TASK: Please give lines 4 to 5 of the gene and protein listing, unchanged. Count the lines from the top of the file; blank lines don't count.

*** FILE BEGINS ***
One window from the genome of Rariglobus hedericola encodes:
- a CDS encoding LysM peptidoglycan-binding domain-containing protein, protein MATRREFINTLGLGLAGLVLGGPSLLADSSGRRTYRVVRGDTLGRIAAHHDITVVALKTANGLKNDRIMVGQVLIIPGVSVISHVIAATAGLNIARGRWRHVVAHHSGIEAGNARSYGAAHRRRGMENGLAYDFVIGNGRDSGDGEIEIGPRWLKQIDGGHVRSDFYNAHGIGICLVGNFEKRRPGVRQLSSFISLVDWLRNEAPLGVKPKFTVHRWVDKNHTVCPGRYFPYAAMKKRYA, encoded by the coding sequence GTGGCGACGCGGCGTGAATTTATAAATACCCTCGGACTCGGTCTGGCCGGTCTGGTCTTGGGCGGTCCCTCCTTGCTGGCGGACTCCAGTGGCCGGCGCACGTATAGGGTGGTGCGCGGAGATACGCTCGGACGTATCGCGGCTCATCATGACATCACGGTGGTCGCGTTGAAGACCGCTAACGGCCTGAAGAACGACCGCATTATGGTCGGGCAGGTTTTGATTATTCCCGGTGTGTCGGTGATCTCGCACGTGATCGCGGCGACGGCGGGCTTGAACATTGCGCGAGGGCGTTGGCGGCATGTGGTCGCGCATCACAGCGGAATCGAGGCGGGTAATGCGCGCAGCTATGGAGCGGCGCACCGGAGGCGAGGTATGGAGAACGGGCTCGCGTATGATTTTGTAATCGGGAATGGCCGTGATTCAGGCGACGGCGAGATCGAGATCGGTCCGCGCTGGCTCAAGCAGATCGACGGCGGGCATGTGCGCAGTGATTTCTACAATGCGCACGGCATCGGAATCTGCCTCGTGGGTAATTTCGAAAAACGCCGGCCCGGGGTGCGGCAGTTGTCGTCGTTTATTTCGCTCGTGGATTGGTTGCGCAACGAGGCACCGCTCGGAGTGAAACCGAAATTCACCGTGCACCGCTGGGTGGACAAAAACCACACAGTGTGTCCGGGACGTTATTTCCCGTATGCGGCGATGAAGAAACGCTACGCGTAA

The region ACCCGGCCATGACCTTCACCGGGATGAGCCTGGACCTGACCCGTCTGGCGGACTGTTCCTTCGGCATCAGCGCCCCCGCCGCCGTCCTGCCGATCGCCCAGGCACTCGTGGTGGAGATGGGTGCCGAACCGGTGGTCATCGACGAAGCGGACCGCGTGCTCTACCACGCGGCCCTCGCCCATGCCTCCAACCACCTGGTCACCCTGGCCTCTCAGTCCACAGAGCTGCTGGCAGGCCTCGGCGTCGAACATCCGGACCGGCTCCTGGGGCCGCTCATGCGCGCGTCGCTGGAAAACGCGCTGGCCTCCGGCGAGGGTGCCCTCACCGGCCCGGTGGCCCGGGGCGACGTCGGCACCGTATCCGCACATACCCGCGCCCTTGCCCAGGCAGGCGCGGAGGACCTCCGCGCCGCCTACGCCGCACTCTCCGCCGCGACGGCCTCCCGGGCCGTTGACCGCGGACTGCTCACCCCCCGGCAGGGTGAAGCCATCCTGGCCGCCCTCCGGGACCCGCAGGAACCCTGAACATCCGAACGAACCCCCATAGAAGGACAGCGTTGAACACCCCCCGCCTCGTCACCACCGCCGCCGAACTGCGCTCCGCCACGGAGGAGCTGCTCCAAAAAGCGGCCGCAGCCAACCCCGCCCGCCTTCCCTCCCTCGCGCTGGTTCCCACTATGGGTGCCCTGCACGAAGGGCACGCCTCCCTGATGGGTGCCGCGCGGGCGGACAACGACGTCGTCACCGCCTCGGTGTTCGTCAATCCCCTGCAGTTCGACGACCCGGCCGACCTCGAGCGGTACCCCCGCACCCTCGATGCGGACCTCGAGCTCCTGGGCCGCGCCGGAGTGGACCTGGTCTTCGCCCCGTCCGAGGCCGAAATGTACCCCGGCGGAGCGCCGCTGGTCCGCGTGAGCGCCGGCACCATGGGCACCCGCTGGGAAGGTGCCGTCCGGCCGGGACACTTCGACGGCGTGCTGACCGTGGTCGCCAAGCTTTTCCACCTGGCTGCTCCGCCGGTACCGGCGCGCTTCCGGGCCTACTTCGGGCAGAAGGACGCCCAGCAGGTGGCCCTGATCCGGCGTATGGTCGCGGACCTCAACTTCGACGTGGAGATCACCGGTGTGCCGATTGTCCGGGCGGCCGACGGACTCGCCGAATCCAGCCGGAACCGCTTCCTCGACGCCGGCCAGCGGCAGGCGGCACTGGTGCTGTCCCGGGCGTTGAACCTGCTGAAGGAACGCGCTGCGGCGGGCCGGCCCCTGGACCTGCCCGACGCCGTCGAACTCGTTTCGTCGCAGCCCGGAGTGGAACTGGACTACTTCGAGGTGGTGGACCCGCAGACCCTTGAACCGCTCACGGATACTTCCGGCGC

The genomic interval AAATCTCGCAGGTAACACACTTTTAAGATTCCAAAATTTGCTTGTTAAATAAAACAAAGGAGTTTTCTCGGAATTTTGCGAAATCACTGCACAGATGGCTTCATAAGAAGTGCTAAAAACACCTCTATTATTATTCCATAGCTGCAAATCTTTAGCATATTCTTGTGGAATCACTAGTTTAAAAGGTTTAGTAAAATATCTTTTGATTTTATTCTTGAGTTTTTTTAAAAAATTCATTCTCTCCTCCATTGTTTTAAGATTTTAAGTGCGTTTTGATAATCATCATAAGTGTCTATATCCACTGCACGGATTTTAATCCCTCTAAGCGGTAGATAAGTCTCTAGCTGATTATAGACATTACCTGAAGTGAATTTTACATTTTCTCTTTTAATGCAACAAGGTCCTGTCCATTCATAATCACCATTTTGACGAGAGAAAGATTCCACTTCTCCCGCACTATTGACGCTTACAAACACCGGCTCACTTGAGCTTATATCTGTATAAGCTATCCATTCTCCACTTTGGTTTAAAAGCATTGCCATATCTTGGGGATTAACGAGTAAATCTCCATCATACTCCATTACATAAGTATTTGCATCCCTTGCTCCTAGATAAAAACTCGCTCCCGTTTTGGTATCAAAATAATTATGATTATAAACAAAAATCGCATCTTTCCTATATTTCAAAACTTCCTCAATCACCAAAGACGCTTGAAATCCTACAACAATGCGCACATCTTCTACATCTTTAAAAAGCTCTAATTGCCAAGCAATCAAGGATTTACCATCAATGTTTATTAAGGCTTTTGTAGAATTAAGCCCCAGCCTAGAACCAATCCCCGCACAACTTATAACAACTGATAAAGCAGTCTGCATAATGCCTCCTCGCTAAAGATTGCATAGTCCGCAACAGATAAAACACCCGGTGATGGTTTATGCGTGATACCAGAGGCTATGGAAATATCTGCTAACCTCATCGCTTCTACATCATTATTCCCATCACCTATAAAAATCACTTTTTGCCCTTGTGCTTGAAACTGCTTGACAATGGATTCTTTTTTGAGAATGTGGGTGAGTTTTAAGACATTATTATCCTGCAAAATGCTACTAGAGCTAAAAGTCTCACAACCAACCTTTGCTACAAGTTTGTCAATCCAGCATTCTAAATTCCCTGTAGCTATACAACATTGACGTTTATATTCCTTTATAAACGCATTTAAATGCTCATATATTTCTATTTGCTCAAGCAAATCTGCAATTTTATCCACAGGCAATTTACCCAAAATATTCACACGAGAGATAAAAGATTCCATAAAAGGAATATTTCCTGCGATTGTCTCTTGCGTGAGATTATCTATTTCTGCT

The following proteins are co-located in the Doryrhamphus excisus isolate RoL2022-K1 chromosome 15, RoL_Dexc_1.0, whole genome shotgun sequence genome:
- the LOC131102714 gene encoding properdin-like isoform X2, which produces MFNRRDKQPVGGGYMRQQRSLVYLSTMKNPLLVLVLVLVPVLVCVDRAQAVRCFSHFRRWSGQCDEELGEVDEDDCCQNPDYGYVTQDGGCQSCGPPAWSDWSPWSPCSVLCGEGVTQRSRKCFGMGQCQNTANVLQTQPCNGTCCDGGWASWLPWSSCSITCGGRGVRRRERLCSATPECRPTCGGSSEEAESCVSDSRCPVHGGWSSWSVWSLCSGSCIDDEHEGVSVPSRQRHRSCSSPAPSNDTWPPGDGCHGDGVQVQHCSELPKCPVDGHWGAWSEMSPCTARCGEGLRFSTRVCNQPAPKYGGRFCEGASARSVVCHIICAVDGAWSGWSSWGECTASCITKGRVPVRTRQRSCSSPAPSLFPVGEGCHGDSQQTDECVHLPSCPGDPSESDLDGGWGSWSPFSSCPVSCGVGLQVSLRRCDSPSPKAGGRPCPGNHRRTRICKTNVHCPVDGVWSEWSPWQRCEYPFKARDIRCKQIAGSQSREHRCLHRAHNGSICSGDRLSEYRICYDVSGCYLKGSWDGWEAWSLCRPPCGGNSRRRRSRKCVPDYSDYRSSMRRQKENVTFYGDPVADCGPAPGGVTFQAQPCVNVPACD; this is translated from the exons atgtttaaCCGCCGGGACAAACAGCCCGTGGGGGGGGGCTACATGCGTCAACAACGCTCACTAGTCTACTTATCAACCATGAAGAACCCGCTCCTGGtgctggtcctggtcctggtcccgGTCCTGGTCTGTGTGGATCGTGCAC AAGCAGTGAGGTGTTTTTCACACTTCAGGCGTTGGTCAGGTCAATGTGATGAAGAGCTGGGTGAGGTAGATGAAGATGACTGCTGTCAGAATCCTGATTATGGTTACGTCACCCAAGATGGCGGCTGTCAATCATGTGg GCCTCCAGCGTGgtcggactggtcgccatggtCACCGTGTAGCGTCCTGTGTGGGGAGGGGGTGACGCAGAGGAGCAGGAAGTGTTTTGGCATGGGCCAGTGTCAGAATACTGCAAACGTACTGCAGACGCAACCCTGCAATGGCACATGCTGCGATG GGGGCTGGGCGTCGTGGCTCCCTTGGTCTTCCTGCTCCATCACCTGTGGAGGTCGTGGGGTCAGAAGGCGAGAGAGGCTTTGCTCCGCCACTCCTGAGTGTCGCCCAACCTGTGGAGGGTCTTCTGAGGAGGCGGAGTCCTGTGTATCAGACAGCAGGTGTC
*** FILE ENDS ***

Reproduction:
The genomic interval AAATCTCGCAGGTAACACACTTTTAAGATTCCAAAATTTGCTTGTTAAATAAAACAAAGGAGTTTTCTCGGAATTTTGCGAAATCACTGCACAGATGGCTTCATAAGAAGTGCTAAAAACACCTCTATTATTATTCCATAGCTGCAAATCTTTAGCATATTCTTGTGGAATCACTAGTTTAAAAGGTTTAGTAAAATATCTTTTGATTTTATTCTTGAGTTTTTTTAAAAAATTCATTCTCTCCTCCATTGTTTTAAGATTTTAAGTGCGTTTTGATAATCATCATAAGTGTCTATATCCACTGCACGGATTTTAATCCCTCTAAGCGGTAGATAAGTCTCTAGCTGATTATAGACATTACCTGAAGTGAATTTTACATTTTCTCTTTTAATGCAACAAGGTCCTGTCCATTCATAATCACCATTTTGACGAGAGAAAGATTCCACTTCTCCCGCACTATTGACGCTTACAAACACCGGCTCACTTGAGCTTATATCTGTATAAGCTATCCATTCTCCACTTTGGTTTAAAAGCATTGCCATATCTTGGGGATTAACGAGTAAATCTCCATCATACTCCATTACATAAGTATTTGCATCCCTTGCTCCTAGATAAAAACTCGCTCCCGTTTTGGTATCAAAATAATTATGATTATAAACAAAAATCGCATCTTTCCTATATTTCAAAACTTCCTCAATCACCAAAGACGCTTGAAATCCTACAACAATGCGCACATCTTCTACATCTTTAAAAAGCTCTAATTGCCAAGCAATCAAGGATTTACCATCAATGTTTATTAAGGCTTTTGTAGAATTAAGCCCCAGCCTAGAACCAATCCCCGCACAACTTATAACAACTGATAAAGCAGTCTGCATAATGCCTCCTCGCTAAAGATTGCATAGTCCGCAACAGATAAAACACCCGGTGATGGTTTATGCGTGATACCAGAGGCTATGGAAATATCTGCTAACCTCATCGCTTCTACATCATTATTCCCATCACCTATAAAAATCACTTTTTGCCCTTGTGCTTGAAACTGCTTGACAATGGATTCTTTTTTGAGAATGTGGGTGAGTTTTAAGACATTATTATCCTGCAAAATGCTACTAGAGCTAAAAGTCTCACAACCAACCTTTGCTACAAGTTTGTCAATCCAGCATTCTAAATTCCCTGTAGCTATACAACATTGACGTTTATATTCCTTTATAAACGCATTTAAATGCTCATATATTTCTATTTGCTCAAGCAAATCTGCAATTTTATCCACAGGCAATTTACCCAAAATATTCACACGAGAGATAAAAGATTCCATAAAAGGAATATTTCCTGCGATTGTCTCTTGCGTGAGATTATCTATTTCTGCT

The following proteins are co-located in the Doryrhamphus excisus isolate RoL2022-K1 chromosome 15, RoL_Dexc_1.0, whole genome shotgun sequence genome: